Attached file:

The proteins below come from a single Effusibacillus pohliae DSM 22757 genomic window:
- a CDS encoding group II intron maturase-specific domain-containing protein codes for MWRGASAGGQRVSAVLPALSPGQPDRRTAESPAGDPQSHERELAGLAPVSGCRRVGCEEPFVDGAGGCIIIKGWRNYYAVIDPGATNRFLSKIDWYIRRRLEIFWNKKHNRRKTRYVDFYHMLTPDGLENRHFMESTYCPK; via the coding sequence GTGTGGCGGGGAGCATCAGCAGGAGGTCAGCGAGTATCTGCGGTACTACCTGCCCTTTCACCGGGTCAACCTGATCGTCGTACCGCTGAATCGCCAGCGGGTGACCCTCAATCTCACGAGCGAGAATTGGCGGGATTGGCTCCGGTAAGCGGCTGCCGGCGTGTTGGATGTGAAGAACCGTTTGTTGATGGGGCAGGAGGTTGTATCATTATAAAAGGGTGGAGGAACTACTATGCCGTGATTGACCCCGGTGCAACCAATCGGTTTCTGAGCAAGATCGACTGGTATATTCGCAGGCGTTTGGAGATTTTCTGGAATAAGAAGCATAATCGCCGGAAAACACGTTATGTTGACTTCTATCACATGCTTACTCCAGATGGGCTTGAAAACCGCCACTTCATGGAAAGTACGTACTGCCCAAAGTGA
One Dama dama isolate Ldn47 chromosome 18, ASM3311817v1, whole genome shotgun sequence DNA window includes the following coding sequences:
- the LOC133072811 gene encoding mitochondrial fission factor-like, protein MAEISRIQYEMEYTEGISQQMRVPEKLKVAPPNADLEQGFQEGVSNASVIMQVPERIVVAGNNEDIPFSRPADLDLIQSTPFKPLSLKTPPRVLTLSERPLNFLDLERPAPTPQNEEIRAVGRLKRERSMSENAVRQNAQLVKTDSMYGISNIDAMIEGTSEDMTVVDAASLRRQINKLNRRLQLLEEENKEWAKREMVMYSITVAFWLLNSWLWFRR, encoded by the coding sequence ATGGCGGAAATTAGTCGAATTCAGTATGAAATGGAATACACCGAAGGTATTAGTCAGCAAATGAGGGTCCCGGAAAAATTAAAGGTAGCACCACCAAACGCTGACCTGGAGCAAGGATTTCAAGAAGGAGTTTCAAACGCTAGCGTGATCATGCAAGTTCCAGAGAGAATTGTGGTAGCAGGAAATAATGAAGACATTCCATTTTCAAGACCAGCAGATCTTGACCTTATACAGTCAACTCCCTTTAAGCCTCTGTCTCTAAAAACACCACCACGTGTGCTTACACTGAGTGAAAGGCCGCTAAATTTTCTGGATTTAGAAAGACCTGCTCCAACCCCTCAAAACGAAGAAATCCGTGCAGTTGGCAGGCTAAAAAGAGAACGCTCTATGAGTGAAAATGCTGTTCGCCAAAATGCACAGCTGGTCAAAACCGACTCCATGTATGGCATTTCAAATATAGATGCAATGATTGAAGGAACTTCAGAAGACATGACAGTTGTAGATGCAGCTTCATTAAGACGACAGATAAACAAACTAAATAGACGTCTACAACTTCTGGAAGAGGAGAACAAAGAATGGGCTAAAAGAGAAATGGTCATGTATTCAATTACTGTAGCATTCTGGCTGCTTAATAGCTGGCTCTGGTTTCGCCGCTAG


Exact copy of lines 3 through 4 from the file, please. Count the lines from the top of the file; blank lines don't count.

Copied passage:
One Dama dama isolate Ldn47 chromosome 18, ASM3311817v1, whole genome shotgun sequence DNA window includes the following coding sequences:
- the LOC133072811 gene encoding mitochondrial fission factor-like, protein MAEISRIQYEMEYTEGISQQMRVPEKLKVAPPNADLEQGFQEGVSNASVIMQVPERIVVAGNNEDIPFSRPADLDLIQSTPFKPLSLKTPPRVLTLSERPLNFLDLERPAPTPQNEEIRAVGRLKRERSMSENAVRQNAQLVKTDSMYGISNIDAMIEGTSEDMTVVDAASLRRQINKLNRRLQLLEEENKEWAKREMVMYSITVAFWLLNSWLWFRR, encoded by the coding sequence ATGGCGGAAATTAGTCGAATTCAGTATGAAATGGAATACACCGAAGGTATTAGTCAGCAAATGAGGGTCCCGGAAAAATTAAAGGTAGCACCACCAAACGCTGACCTGGAGCAAGGATTTCAAGAAGGAGTTTCAAACGCTAGCGTGATCATGCAAGTTCCAGAGAGAATTGTGGTAGCAGGAAATAATGAAGACATTCCATTTTCAAGACCAGCAGATCTTGACCTTATACAGTCAACTCCCTTTAAGCCTCTGTCTCTAAAAACACCACCACGTGTGCTTACACTGAGTGAAAGGCCGCTAAATTTTCTGGATTTAGAAAGACCTGCTCCAACCCCTCAAAACGAAGAAATCCGTGCAGTTGGCAGGCTAAAAAGAGAACGCTCTATGAGTGAAAATGCTGTTCGCCAAAATGCACAGCTGGTCAAAACCGACTCCATGTATGGCATTTCAAATATAGATGCAATGATTGAAGGAACTTCAGAAGACATGACAGTTGTAGATGCAGCTTCATTAAGACGACAGATAAACAAACTAAATAGACGTCTACAACTTCTGGAAGAGGAGAACAAAGAATGGGCTAAAAGAGAAATGGTCATGTATTCAATTACTGTAGCATTCTGGCTGCTTAATAGCTGGCTCTGGTTTCGCCGCTAG